1 Peter 3:1-2 >1In the same way, your wives, be submissive to your own husbands so that even if any of them are disobedient to the word, they may be won without a word by the behavior of their wives, 2as they observe your chaste and respectful behavior.
I recently heard that men want only three things: food, sex, and silence. When I bounce this idea off guys (likable guys who know how to relate and interact) they enthusiastically agree, especially with the silence part.
I’m not surprised – my own husband reacts the same way. We have great conversations, but occasionally I notice his eyes rolling back in his head (just a little) if I delay getting to the point. It’s easier for him to listen when I speak in what he calls “newspaper style.” I’ve heard that newspaper columnists put the important information in the first few lines of their article and follow with data that gradually decreases in importance. Newspaper style writing allows the editor to cut off the article to fit the space available and still not eliminate anything essential. Newspaper style speech works the same way: if the woman says the essential part first then the man can tune out after the first few words and still (in his view) not miss anything important.
Women enjoy anticipating and savoring the gradual approach of a punch line. We like tangents. Guys generally don’t. If we want rapt attention, newspaper style speech has a higher success rate.
God understands the situation. While He encourages men to talk, He warns women to be careful with their words. Wives must be particularly careful when their husband’s actions or attitude let them know that he does not want to change. Peter tells us so explicitly: behavior (not speech) best impacts a resistant heart.
Most women have a well-honed verbal ability. Fine. Fine, that is, if we use our words to encourage and inform and bless. But not fine if we use our words as weapons. Not fine if we push words at our husbands until they give in. Not fine to use our words to force them to change.
Most any wife can verbally back their husband into a silent corner. Words become weapons. If we talk long enough, a man will almost always capitulate, “Okay, okay. Do whatever you want.” Their desire is for silence. And that’s exactly what capitulating does not produce. When our husbands back off, we get mad and use even more words to make them to stay involved. But our efforts backfire: verbal pressure produces more resistance; more words create more distance. As Peter says, speech is not likely to impact a resistant heart. Words used as weapons are not only hurtful but also ineffective.
We need an alternative. Something possible and helpful. Insight into the interplay between words, weapons, and wisdom.
When Peter says without a word he’s not suggesting that wives be seen but never heard. He’s not telling us never to speak. Without a word is specific advice about a specific situation. Look at the context: Peter refers to husbands who have dug in their heels to resist God. He wants to help wives be wise in the midst of this difficult situation. In thorny times, behavior has more impact than do words. There’s no point in pushing at a husband who is already resisting God and having him resist us also.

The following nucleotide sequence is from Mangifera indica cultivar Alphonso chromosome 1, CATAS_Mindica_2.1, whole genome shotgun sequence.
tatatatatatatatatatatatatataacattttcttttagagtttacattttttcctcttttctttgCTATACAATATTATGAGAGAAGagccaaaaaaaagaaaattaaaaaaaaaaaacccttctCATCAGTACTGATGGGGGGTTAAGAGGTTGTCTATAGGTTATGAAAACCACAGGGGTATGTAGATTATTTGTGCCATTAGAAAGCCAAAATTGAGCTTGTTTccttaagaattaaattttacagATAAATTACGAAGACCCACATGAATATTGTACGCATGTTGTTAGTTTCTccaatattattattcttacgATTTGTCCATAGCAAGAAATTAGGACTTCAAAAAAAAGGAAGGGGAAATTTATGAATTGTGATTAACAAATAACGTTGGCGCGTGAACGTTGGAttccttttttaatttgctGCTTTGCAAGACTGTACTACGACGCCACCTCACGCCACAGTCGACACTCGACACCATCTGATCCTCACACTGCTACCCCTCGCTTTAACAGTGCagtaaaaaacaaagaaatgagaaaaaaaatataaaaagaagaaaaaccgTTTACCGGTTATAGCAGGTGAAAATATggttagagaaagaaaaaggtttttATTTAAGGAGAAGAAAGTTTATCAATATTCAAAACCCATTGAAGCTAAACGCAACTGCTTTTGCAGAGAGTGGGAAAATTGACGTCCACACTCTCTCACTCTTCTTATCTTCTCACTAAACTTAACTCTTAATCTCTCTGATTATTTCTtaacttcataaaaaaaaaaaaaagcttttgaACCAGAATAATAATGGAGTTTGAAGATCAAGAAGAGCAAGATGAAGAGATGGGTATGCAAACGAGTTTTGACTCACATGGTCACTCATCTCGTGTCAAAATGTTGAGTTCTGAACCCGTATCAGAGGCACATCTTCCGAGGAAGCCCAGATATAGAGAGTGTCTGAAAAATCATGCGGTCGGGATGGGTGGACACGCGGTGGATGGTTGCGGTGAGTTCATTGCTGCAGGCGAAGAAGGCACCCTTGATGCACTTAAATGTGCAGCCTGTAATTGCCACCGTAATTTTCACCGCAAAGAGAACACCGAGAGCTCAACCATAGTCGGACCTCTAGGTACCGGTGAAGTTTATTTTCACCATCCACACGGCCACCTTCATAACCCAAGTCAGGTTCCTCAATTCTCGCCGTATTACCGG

I think Peter’s focus on behavior has another advantage. A husband can observe his wife’s behavior without having to admit that he’s being influenced by it. Observing her doesn’t trigger defensiveness. It helps him save face.
All well and good, but I have a small problem with following Peter’s wisdom – it takes too long. I get a quicker response when I use my weapon-words. Though I get a negative response, at least it’s quick. And at least I’m doing something instead of just waiting around for God to impact my husband. I hate waiting. And I hate not getting my own way. And I think I’m pretty smart about what my husband should change. And I get frightened that I’m not going to get what I think I need. Let’s see … impatience, selfishness, arrogance, and fear. (Perhaps God has to work on me. Perhaps He has to work on you.)
But God also has to work on husbands. Again and again wives tell me that their husbands are passive, that they initiate neither relationally nor in decision-making. Many men ignore the Lord’s repeated commands for them to approach, understand, and talk with their spouses. Wives have a point – yet we also make an error. We want our husbands to initiate our way, so we proceed to tell them how to act. Isn’t that us doing initiating? Why would our husbands step in to do a job that we’ve already taken over?
Instead of our taking the initiative with our weapon-words, Peter wants us to behave chastely and respectfully. “Chaste” means “without sin” while respectful implies taking the other person seriously – never dismissing them or treating them lightly. Think about how you respond when your husband takes you seriously and acts unselfishly. That’s what you long for, isn’t it? And he longs for the same thing. Such behavior softens hearts.
There’s no problem (and sometimes a great deal of wisdom) in speaking with our husbands to help them. Sometimes we perceive things they’ve missed. The Lord intends us to be helpers to our husbands. But – and this is crucial – we’re not helping if we are serving ourselves at cost to them. We’re not helping if our heart is against them and for ourselves. Our husbands will sense the difference.
Weapon-Words and Wisdom
© Lynne Fox, 2011, 2016